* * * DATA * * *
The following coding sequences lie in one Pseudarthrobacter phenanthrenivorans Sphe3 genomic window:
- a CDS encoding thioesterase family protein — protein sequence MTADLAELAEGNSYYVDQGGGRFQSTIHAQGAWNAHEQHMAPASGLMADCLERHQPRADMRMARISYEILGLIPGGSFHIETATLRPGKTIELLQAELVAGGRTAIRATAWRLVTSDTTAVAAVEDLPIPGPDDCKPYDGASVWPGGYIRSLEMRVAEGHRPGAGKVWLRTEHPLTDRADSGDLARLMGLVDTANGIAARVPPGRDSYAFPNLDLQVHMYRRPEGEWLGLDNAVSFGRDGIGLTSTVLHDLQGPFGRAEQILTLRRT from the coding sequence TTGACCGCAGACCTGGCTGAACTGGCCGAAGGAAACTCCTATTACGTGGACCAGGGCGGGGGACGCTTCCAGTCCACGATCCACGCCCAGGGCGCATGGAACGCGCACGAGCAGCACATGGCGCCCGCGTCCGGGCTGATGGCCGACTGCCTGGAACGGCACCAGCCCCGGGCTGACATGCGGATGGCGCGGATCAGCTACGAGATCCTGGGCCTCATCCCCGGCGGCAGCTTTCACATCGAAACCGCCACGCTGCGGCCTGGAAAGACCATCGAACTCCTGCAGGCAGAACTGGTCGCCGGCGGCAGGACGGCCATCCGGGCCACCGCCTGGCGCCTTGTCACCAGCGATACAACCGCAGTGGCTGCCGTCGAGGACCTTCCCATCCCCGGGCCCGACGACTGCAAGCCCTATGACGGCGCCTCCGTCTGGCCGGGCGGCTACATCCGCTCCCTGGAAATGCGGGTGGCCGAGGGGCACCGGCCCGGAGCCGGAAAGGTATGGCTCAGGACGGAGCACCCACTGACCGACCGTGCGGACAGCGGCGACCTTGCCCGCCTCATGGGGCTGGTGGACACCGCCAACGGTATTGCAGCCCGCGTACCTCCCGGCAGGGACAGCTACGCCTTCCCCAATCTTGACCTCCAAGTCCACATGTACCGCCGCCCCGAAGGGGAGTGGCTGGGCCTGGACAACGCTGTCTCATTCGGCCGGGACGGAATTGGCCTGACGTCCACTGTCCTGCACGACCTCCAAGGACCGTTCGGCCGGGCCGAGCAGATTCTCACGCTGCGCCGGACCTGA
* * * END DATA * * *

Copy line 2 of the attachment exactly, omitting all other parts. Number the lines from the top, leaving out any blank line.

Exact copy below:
- a CDS encoding thioesterase family protein — protein sequence MTADLAELAEGNSYYVDQGGGRFQSTIHAQGAWNAHEQHMAPASGLMADCLERHQPRADMRMARISYEILGLIPGGSFHIETATLRPGKTIELLQAELVAGGRTAIRATAWRLVTSDTTAVAAVEDLPIPGPDDCKPYDGASVWPGGYIRSLEMRVAEGHRPGAGKVWLRTEHPLTDRADSGDLARLMGLVDTANGIAARVPPGRDSYAFPNLDLQVHMYRRPEGEWLGLDNAVSFGRDGIGLTSTVLHDLQGPFGRAEQILTLRRT from the coding sequence TTGACCGCAGACCTGGCTGAACTGGCCGAAGGAAACTCCTATTACGTGGACCAGGGCGGGGGACGCTTCCAGTCCACGATCCACGCCCAGGGCGCATGGAACGCGCACGAGCAGCACATGGCGCCCGCGTCCGGGCTGATGGCCGACTGCCTGGAACGGCACCAGCCCCGGGCTGACATGCGGATGGCGCGGATCAGCTACGAGATCCTGGGCCTCATCCCCGGCGGCAGCTTTCACATCGAAACCGCCACGCTGCGGCCTGGAAAGACCATCGAACTCCTGCAGGCAGAACTGGTCGCCGGCGGCAGGACGGCCATCCGGGCCACCGCCTGGCGCCTTGTCACCAGCGATACAACCGCAGTGGCTGCCGTCGAGGACCTTCCCATCCCCGGGCCCGACGACTGCAAGCCCTATGACGGCGCCTCCGTCTGGCCGGGCGGCTACATCCGCTCCCTGGAAATGCGGGTGGCCGAGGGGCACCGGCCCGGAGCCGGAAAGGTATGGCTCAGGACGGAGCACCCACTGACCGACCGTGCGGACAGCGGCGACCTTGCCCGCCTCATGGGGCTGGTGGACACCGCCAACGGTATTGCAGCCCGCGTACCTCCCGGCAGGGACAGCTACGCCTTCCCCAATCTTGACCTCCAAGTCCACATGTACCGCCGCCCCGAAGGGGAGTGGCTGGGCCTGGACAACGCTGTCTCATTCGGCCGGGACGGAATTGGCCTGACGTCCACTGTCCTGCACGACCTCCAAGGACCGTTCGGCCGGGCCGAGCAGATTCTCACGCTGCGCCGGACCTGA